One thing’s for sure, circular economies can and often contribute astronomically to reducing Carbon emissions.
A 2016 Deloitte publication asserts that circular economies help cut down on Green House gas emissions by reducing energy expenditure. By placing a greater emphasis on high-quality raw materials, products maintain in use longer resulting in the elimination of the need to extract new raw materials.
As an added bonus, the number of processing and manufacturing steps is reduced translating the steps to energy savings for everyone. Want to ensure you are doing your part to reduce CO2 and maintaining a circular economy?
Here are some examples of what you can do:
In a bid to incentivize energy efficiency, climate policies help to focus on cutting down CO2 emissions. While this method may work to lessen emissions, it fails at addressing the question of finding safer alternatives.
Low-carbon alternatives are future-proofing and innovative approaches that maintain circular economies.
A sustainability report in 2016 from Shell found that biofuels, energy-efficient transport vehicles, and upcoming solar and wind technologies are just a few examples of lower-carbon alternatives that are available today for utilization.
If you have the ability to buy an energy-efficient vehicle or add solar or wind energy to your home, these would be great ways to contribute to reducing CO2 emissions.
Maintaining a circular economy demands we do things differently and change our standard routines.
Greenhouse gas emissions can be largely cut back with resource efficiency and an emphasis placed on circular business models.
However, by adopting principles such as re-using, recycling, and re-manufacturing we can each make a difference.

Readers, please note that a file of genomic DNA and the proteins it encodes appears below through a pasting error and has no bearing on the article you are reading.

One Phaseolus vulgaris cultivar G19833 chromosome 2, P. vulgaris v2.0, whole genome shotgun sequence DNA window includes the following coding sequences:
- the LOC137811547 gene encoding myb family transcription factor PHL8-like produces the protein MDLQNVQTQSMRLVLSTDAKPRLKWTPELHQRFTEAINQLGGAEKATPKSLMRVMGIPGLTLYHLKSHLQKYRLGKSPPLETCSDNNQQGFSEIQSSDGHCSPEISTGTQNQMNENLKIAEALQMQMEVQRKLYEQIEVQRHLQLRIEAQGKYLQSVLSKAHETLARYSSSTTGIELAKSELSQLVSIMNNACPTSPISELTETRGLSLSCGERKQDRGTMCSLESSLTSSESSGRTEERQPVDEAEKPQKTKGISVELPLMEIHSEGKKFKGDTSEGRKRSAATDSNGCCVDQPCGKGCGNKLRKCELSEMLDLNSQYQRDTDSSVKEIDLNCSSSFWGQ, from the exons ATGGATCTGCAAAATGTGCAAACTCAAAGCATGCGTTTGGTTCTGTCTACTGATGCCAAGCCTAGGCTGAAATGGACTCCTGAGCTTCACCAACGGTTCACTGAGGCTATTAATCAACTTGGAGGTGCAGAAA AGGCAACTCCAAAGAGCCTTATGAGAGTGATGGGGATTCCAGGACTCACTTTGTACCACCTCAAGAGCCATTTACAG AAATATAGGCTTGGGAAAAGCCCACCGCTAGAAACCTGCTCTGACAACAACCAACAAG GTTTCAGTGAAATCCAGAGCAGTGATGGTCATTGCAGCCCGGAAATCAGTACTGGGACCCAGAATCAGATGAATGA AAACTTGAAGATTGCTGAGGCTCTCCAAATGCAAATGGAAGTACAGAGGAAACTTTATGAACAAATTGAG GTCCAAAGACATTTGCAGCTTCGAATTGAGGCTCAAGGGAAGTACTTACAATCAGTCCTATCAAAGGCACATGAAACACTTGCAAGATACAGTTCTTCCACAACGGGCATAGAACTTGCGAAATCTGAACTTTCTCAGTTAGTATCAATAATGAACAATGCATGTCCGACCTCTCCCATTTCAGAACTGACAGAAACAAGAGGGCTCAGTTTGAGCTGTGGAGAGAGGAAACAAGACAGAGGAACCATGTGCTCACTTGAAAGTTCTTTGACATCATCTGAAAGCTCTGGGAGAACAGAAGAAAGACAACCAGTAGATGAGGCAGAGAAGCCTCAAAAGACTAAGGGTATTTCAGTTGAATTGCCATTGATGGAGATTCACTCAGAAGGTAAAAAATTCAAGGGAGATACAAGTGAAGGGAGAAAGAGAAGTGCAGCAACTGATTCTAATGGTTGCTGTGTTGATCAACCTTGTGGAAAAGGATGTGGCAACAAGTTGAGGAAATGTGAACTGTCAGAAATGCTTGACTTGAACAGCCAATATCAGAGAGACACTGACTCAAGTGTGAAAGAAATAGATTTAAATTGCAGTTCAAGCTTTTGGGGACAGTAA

Research has shown that sneakers generate a large emission of greenhouse gases with as much as 30 lbs. This means, when you’re done with your sneakers you should send them to a company like GotSneakers that will clean up, repair, and repurpose your old footwear when possible and recycle the used footwear when upcycling isn’t possible.
In this way you are directly contributing to the circular economy, allowing your unwanted footwear to be used by someone else or turned into a new product.
Your carbon footprint refers to the total volume of CO2 produced by burning fossil fuels as a result of your daily activities. To get a sense of your Carbon Footprint, you need to establish the following:
If you want to easily calculate your Carbon Footprint you can use this free calculator from the US Environmental Protection Agency. Once you see the biggest contributors to your Carbon Footprint you can think about changes you can make to reduce it.
Here at GotSneakers we love partnering with individuals, organizations, and retail partners to help create a circular economy for footwear. You can ship us your unwanted sneakers and we’ll clean them up and redistribute them when possible. If your old footwear is too used, we’ll make sure the materials get recycled into new products!
You can learn how to get started here (it’s free)!